At some point in our lives, we all experience times of change. Whether they’re big changes or small, temporary or permanent, sometimes they can throw us right off our game.
At SKATTLE, a lot of the things we talk about have to do with change. We’ve had clients speak about the death of a loved one, family separation, difficult medical diagnosis, relocation, and a myriad of other life-changing experiences.
Throughout these conversations, there is one key rule that is continually highlighted for the SKATTLE team and the families who work with us.
Everyone experiences change differently.
There is no cookie-cutter rulebook to explain how one should experience change. There is no step-by-step guide detailing what we should feel, what we should think, or how we should behave.
Sometimes, we may even believe that we are experiencing our changes in the wrong way. We think “I shouldn’t feel this way”, or “I’m weak for thinking like this”.
Or we may think that those around us aren’t experiencing change the way that they should. We might be confused by the responses of others, because they don’t make sense to the way that we might respond.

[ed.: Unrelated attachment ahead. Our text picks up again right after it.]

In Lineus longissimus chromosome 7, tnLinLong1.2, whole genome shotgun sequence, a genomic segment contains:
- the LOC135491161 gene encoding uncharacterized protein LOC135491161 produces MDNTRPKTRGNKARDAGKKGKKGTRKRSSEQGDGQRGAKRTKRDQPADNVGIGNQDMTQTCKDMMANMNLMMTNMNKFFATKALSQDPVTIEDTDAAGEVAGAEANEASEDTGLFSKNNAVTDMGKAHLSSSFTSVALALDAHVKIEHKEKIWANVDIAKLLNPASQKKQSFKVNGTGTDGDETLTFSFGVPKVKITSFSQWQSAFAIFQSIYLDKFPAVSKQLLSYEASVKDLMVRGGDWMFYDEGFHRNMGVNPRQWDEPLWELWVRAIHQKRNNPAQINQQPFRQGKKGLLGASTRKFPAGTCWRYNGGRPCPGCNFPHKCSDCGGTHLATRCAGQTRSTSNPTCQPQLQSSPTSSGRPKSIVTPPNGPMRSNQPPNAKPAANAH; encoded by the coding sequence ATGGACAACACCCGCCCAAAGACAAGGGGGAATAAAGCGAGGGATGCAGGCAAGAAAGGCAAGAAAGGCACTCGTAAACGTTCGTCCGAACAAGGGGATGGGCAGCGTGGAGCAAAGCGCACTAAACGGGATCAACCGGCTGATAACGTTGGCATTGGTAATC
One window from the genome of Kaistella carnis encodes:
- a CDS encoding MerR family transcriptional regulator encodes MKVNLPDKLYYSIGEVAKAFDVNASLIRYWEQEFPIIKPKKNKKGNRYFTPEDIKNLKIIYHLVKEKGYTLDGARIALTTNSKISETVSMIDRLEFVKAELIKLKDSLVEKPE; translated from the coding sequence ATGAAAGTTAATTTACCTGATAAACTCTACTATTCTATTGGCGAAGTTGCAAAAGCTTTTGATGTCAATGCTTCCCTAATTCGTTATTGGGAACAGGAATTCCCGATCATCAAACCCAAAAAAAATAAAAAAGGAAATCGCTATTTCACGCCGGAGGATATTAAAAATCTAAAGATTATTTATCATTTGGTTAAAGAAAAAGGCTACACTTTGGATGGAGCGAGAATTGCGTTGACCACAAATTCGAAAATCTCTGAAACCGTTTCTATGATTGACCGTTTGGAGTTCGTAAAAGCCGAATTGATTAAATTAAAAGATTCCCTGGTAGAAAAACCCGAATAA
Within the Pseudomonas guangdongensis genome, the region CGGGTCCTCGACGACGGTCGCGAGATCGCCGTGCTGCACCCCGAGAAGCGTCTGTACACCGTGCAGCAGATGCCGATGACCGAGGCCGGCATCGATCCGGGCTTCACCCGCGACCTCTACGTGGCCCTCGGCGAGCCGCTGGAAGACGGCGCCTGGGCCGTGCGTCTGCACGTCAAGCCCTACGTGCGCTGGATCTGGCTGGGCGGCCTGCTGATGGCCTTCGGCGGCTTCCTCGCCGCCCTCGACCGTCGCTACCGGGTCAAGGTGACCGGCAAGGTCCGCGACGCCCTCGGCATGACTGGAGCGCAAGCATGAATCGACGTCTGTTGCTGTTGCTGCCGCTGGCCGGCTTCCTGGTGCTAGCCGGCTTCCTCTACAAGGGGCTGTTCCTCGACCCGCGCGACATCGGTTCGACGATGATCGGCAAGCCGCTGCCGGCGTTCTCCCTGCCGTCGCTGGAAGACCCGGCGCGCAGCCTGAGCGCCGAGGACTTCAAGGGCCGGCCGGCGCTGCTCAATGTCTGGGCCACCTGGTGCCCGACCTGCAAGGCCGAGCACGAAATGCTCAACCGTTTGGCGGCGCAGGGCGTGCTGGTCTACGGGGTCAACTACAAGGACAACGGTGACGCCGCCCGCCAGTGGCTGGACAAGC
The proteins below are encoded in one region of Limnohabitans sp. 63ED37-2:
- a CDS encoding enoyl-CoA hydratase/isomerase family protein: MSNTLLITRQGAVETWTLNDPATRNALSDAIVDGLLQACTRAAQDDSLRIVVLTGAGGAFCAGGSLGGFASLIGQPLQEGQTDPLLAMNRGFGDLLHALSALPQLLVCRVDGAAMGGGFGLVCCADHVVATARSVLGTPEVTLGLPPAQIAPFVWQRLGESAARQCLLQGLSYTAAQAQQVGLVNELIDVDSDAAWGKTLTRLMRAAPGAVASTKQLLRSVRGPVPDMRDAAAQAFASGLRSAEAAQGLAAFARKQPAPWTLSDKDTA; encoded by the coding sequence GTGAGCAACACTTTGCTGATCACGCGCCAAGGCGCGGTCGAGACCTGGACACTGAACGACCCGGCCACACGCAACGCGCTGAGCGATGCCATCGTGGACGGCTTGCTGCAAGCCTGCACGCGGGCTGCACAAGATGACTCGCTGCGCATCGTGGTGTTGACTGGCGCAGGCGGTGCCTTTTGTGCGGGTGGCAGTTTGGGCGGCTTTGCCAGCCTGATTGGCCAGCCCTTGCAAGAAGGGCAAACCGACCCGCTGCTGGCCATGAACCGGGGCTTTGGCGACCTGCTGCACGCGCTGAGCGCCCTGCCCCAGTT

The subjective human experience can be influenced by many different things.
Our personal history, relationships, and even genetics can all impact on the way we make sense of our lives.
Because of this, the way each of us respond to times of change can greatly differ.
There is no ‘normal’ way to experience change.
Often, we need to give ourselves, and those around us, the patience to process the change as we need to. Trying to change the way we act or the way we think ‘to what we believe might be right’ can sometimes do more harm than good.
Simply giving yourself permission ‘to be’ is sometimes the most healing gift of all.